On-ear and over-ear headphones sound great and come with all sorts of conveniences, but there’s no way you’re fitting them under your bike helmet, and you know they’re going to bounce right off your head anytime your workout (or yard work) gets busy. Whether you’re a commuter, an athlete, or simply an all-around active sort, in-ear headphones are a must-have for keeping the soundtrack going without getting in your way.
We’re not talking about those muffled Storm Trooper-looking Apple EarPods or whatever came with your phone, though. You deserve better. Something with quality performance, stability, and maybe a bit of individual style. As such, we’ve collected a few of our favorite recent additions to the wide world of in-ear headphones. Some cost a mint (though not nearly as much as the world’s most expensive headphones), while others will barely bend your budget. But all of these earphones will make you a happy camper next time you hit the pavement.
1More Triple Drivers
Why you should buy them: They are a sweet mix of style, performance, and shocking affordability.
Who’s it for: The discerning listener who craves quality, but hasn’t yet landed that corner office
How much will they cost: $100
Why we picked the 1More Triple Drivers:
We could have gone many ways for this pick, but 1More’s unassuming Triple Drivers just wouldn’t stop popping up into the picture. The 1More aren’t at the top of the class in performance, but what they do have going for them is unrivaled quality and value at their (very reachable) price point.
Sure, we could recommend Ultimate Ears Pro’s custom molded RM’s, or even Shure’s mind-blowing electrostatic KSE 1500, but at $1,000 and $3,000 respectively, we may as well recommend a summer home at Cape Cod for stress relief — most people just can’t pay those premiums. More to the point, China-based upstart 1More blew our minds when we discovered how little the company wanted for the Triple Drivers. For this kind of build quality and performance, we’d expect to pay at least double.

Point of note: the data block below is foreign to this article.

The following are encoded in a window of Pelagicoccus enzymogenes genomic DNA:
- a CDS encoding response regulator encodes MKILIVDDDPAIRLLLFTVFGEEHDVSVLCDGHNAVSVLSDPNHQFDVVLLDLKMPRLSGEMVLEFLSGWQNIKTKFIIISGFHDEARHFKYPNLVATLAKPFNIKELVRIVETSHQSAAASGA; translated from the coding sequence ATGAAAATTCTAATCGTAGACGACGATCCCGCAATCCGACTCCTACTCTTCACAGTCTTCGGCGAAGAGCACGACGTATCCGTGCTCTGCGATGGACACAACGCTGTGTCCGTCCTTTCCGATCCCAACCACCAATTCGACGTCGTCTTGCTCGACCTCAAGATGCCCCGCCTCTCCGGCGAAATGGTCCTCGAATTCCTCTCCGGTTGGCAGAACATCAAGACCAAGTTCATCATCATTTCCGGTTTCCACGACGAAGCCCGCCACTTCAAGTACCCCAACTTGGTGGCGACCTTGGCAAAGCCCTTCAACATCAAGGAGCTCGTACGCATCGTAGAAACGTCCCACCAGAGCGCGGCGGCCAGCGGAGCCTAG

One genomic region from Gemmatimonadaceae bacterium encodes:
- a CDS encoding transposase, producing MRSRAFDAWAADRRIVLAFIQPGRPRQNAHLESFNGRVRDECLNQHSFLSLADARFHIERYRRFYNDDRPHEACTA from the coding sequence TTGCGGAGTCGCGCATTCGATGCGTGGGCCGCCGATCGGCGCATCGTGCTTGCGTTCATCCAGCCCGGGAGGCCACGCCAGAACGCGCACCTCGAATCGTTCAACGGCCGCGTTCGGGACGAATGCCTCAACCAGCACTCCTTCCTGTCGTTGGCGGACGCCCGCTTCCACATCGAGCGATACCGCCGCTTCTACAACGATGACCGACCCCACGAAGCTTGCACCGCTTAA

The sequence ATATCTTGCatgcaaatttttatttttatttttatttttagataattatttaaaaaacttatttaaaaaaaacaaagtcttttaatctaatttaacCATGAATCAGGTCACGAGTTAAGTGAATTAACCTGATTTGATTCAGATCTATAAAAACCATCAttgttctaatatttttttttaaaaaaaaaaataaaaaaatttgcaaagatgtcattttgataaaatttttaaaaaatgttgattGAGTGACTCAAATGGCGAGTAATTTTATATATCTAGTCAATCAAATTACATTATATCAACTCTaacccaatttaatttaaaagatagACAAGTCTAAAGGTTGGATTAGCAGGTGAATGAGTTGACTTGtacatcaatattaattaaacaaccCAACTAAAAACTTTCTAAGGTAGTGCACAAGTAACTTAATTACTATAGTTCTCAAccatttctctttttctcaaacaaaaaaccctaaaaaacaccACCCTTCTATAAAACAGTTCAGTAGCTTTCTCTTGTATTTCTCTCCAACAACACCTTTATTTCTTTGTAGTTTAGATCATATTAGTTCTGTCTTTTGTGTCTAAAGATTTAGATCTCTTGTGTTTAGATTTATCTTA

So what specifically do the Triple Drivers offer? A gorgeous aesthetic, solid construction, and you guessed it, three drivers for excellent sound. That includes one balanced armature driver each for the bass, midrange, and treble. The result is sparkling clarity, smooth and powerful bass, and balanced sound that outdoes everything we’ve heard at the $100 line. Need we say more?
The best earbuds for audiophiles
Why you should buy them: Gorgeous design, top musicality
Who’s it for: The person who is looking for spectacular fidelity in a concise, beautiful package.
How much will they cost: $500 – $550
Why we picked the Audiofly AF180:
Yes, they’re expensive, but these in-ear beauties from Audiofly are among the best you can get, and that kind of quality begs a pretty penny. The mention of in-ear monitors might conjure up thoughts of a rock show, which is appropriate given the Audiofly AF180 take center stage on almost all accounts. The high-end headphones swap standard dynamic drivers for a four-pack of tiny balanced armatures, and in doing so, manage to deliver warm mids and vividly-accurate treble without sacrificing any bass in the process.
Perhaps most importantly, these babies smooth over the snappy bite commonly associated with balanced-armatures, yet still deliver glorious detail and brilliant dynamic expression. The AF180’s glossy, wrap-around design is one of the most attractive in their class, too, offering an admirable level of passive noise isolation and comfort to match. The deep spacing and clear detail across the sound stage make them as apt at rendering Radiohead as Ray LaMontagne.
Few earbuds sound this good, and none we can find that come any cheaper than these.
The best iPhone EarPod alternatives
Why you should buy them: Excellent sound and iOS functionality for a very low price.
Who’s it for: Those looking to trade out their muddy white factory earpods for something with better sound.
How much will they cost: $50 – $60
Why we picked the Shure SE112m+:
It’s fantastic that Apple includes earbuds with every iPhone, but if you really like audio quality you’re going to want to invest in some better buds.